Anterior Cervical Corpectomy
One of the most common neck conditions that occurs with age is cervical spondylotic myelopathy (CSM). Over time, the normal wear-and-tear effects of aging can lead to a narrowing of the spinal canal. This compresses — or squeezes — the spinal cord. CSM can cause a variety of symptoms, including pain, numbness, and weakness.
There are many successful surgical techniques for treating CSM. The goal of surgery is to open the space for the spinal cord, or “decompress” the spinal canal. The decompression is performed either from the front of your neck (anterior) or the back (posterior).
Each approach has its advantages and disadvantages (see table below) and these should be discussed with your surgeon. Neither surgical approach is ideal for every patient.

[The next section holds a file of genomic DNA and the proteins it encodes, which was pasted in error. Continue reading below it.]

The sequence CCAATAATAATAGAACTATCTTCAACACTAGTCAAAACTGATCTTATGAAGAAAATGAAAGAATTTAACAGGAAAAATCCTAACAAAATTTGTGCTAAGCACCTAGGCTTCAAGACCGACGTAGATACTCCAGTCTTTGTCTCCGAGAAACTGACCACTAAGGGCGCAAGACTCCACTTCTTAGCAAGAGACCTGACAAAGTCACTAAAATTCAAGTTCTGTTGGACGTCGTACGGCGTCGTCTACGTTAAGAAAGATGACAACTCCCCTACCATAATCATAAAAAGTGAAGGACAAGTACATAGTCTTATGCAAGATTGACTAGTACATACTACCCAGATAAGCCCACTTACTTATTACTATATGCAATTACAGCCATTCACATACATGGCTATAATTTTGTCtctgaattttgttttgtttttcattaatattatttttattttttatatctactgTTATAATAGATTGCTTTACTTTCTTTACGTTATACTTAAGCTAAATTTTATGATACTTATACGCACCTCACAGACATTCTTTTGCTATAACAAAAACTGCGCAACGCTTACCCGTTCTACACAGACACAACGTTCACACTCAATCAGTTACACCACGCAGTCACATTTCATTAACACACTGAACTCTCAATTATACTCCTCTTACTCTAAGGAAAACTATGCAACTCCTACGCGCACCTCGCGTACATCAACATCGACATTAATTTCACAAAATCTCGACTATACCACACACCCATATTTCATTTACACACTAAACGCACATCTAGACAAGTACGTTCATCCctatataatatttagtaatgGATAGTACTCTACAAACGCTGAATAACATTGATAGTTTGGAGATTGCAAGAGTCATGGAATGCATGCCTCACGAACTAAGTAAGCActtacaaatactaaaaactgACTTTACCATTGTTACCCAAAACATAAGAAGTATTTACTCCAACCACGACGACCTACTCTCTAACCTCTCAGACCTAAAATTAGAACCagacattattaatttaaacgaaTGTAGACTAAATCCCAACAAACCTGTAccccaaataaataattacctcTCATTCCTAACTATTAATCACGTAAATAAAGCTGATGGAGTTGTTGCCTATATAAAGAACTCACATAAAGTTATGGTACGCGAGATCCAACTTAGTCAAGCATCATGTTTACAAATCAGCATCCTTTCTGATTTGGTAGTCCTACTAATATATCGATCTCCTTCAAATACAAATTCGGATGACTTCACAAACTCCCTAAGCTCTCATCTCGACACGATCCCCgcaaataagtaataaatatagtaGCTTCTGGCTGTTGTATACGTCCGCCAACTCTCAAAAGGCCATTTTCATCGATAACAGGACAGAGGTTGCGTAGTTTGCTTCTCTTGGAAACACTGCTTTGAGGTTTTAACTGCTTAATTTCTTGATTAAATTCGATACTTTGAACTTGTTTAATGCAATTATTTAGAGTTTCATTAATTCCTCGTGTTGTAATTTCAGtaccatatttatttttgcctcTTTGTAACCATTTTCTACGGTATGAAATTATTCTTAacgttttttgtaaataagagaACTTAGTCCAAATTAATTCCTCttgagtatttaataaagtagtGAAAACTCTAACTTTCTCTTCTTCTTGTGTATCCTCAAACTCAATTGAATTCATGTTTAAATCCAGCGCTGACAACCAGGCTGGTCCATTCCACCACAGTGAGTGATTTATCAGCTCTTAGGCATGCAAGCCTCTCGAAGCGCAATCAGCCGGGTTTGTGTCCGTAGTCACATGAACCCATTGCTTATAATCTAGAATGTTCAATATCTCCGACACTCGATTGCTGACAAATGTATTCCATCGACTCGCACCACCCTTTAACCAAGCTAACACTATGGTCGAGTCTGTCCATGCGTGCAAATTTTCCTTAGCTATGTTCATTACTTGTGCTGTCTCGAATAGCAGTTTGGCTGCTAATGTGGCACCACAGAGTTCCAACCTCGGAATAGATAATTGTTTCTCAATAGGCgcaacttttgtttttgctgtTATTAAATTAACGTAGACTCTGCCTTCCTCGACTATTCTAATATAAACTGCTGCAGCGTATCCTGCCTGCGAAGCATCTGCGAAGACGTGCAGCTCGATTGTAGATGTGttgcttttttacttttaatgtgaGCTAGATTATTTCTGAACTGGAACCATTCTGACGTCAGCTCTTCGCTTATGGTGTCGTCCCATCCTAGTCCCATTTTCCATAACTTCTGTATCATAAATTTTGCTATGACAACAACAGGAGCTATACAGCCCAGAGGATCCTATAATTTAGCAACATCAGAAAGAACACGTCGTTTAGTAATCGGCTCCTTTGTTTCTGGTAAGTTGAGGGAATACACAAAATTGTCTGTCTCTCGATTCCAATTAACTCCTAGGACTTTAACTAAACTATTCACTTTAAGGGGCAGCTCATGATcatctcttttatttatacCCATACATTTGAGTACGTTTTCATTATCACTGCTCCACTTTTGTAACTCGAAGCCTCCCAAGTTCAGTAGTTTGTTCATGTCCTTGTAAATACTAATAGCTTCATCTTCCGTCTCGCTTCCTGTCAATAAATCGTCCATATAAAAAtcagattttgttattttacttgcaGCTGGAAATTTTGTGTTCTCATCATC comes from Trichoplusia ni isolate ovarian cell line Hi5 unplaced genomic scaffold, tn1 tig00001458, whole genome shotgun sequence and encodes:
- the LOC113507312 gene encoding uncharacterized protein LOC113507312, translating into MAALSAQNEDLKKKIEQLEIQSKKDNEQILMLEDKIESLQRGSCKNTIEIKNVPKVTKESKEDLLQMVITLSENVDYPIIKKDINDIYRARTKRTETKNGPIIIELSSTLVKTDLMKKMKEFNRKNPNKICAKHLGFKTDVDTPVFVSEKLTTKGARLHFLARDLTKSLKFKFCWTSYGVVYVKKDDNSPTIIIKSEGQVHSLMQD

This procedure is similar to diskectomy, except that the vertebra is removed and replaced by bone graft material.
In some cases, both disk and bone may be pressing on the spinal cord. A combination of diskectomy and corpectomy may be performed.
Removing a disk or vertebra requires stabilizing the spine through fusion. Spinal fusion is essentially a “welding” process. The basic idea is to fuse together spinal bones (vertebrae) so that they heal into a single, solid bone.
Fusion will take away some spinal flexibility. The degree of limitation depends upon how many spine segments or “levels” are involved.
In addition to fusion, metal plates and screws are commonly used to help keep the bones in place.